In 2015, the Obama administration rejected construction of the pipeline, saying it would detract from America's global leadership on issues related to climate change. That court previously has dealt his administration setbacks in its efforts to deport young immigrants brought illegally to the country as children, as well as its attempt to dismiss a lawsuit brought by 21 young people who argue the government must do more to combat climate change.
The Obama administration approved the southern leg of the pipeline that began operations in January 2014, easing a bottleneck between Cushing, Oklahoma, and refineries on Texas' Gulf Coast.
Trump claimed there would be "great construction jobs" stemming from Keystone XL, which involves the building of a 1,200 mile pipeline across six U.S. states in order to bring crude oil from Alberta in Canada to refineries on the Gulf Coast.
"An important dynamic here is whether the company remains committed to pursuing the project in light of ongoing regulatory delays, especially as we believe there is a strong desire to substantially complete the project before the next USA presidential election", Cox said.
He said the decision also fell short in other areas, including the impact on Native American lands, and did not take into proper consideration issues like oil spills and low prices.
TransCanada said in a statement to BNN Bloomberg that the company is reviewing the US judge's ruling on Keystone XL.
"This really underscored the painful year that Western Canadian producers are having and it's really a function of the lack of infrastructure", Rogers said of the ruling, which exacerbates Canada's pipeline pinch that has led to record-setting US$50-per barrel discounts for Canadian crude. There's simply no excuse for approving this awful project.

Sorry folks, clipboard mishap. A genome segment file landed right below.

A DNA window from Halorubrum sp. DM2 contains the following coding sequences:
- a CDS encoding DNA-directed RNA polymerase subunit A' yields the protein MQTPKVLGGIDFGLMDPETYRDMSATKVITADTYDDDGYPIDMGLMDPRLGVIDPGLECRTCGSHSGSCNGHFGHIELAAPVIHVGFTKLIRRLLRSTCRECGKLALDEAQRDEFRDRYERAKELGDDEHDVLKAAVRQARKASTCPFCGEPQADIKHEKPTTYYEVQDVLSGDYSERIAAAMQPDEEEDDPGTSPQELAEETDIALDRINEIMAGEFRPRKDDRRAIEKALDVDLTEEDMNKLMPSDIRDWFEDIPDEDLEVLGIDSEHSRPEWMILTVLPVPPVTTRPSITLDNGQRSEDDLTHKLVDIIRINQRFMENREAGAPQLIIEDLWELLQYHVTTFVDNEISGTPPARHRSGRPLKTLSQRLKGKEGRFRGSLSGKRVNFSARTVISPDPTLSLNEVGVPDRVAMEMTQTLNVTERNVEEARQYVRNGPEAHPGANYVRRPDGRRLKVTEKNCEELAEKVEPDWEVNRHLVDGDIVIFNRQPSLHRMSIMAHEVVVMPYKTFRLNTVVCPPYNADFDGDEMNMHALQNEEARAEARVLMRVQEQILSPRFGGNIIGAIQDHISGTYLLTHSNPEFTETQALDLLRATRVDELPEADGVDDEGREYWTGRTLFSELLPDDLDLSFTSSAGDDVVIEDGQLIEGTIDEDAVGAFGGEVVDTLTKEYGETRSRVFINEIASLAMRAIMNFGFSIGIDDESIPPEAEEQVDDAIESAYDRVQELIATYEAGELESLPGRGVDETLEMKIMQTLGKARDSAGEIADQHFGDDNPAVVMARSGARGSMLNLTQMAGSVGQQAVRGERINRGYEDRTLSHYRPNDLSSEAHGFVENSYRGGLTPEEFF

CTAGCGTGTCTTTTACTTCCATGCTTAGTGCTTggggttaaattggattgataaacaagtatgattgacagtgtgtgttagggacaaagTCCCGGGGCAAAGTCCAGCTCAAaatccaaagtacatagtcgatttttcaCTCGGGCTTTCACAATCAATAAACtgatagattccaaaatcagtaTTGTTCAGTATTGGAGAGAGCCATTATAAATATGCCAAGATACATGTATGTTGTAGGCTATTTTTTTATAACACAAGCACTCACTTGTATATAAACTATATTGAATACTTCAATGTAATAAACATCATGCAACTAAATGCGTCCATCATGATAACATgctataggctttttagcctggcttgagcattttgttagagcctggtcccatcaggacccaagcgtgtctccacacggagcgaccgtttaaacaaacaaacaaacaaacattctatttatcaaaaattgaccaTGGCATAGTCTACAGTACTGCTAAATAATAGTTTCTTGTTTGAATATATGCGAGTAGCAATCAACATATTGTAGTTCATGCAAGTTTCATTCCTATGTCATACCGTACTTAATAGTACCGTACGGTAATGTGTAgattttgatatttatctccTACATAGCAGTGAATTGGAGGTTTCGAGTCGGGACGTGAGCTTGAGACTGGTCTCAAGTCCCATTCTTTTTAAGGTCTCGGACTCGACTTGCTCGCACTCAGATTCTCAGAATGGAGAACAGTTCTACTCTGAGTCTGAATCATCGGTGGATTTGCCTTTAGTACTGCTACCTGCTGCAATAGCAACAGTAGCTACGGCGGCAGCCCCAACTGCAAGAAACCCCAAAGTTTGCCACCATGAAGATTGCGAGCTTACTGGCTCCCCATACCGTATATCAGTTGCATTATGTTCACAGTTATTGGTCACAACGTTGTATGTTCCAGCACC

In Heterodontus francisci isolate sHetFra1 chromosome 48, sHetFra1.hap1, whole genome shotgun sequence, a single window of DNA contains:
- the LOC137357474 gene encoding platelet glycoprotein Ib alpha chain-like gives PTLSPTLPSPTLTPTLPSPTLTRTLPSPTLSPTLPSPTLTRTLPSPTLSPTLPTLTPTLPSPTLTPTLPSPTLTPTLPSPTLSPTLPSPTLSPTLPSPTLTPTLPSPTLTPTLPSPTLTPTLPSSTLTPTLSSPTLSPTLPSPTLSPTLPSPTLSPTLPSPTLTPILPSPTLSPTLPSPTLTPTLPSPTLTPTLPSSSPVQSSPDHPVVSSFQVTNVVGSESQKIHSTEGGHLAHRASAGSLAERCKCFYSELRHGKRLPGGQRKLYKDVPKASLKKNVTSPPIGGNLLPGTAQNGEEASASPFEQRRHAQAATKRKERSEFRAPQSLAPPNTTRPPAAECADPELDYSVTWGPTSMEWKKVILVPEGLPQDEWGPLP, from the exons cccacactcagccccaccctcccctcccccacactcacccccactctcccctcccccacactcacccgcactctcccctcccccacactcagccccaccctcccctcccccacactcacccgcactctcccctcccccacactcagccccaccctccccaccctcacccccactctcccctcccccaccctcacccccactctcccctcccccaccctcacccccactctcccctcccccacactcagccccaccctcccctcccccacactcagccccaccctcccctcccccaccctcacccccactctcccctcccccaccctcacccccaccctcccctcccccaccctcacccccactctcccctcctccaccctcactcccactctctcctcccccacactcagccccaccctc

Construction of the U.S. leg had been scheduled to begin next year. "The department would have evaluated the spills in the 2014 [environmental review] had the information been available", Judge Morris wrote.
"It was a political decision made by a judge".
"It's emblematic of what we're seeing with the Trump administration, which is a very fast and sloppy reversal of prior decisions.in a way that doesn't adhere to the rule of law", Prange said.
Keystone XL roused a major environmental protest movement during Barack Obama's presidency, leading to arrests outside the White House and promises by activists to harass construction along the pipeline's route.
Asked how'd she react if the case ultimately wound up before the US Supreme Court, Carmen told host John Kiriakou that she doesn't exactly have a lot of faith in the highest court, "especially stacked as it is right now".
In August, Judge Morris ruled that the State Department must supplement a more thorough study of potential environmental effects of the pipeline. Opponents wanted to delay it until it was no longer needed as climate policies took hold.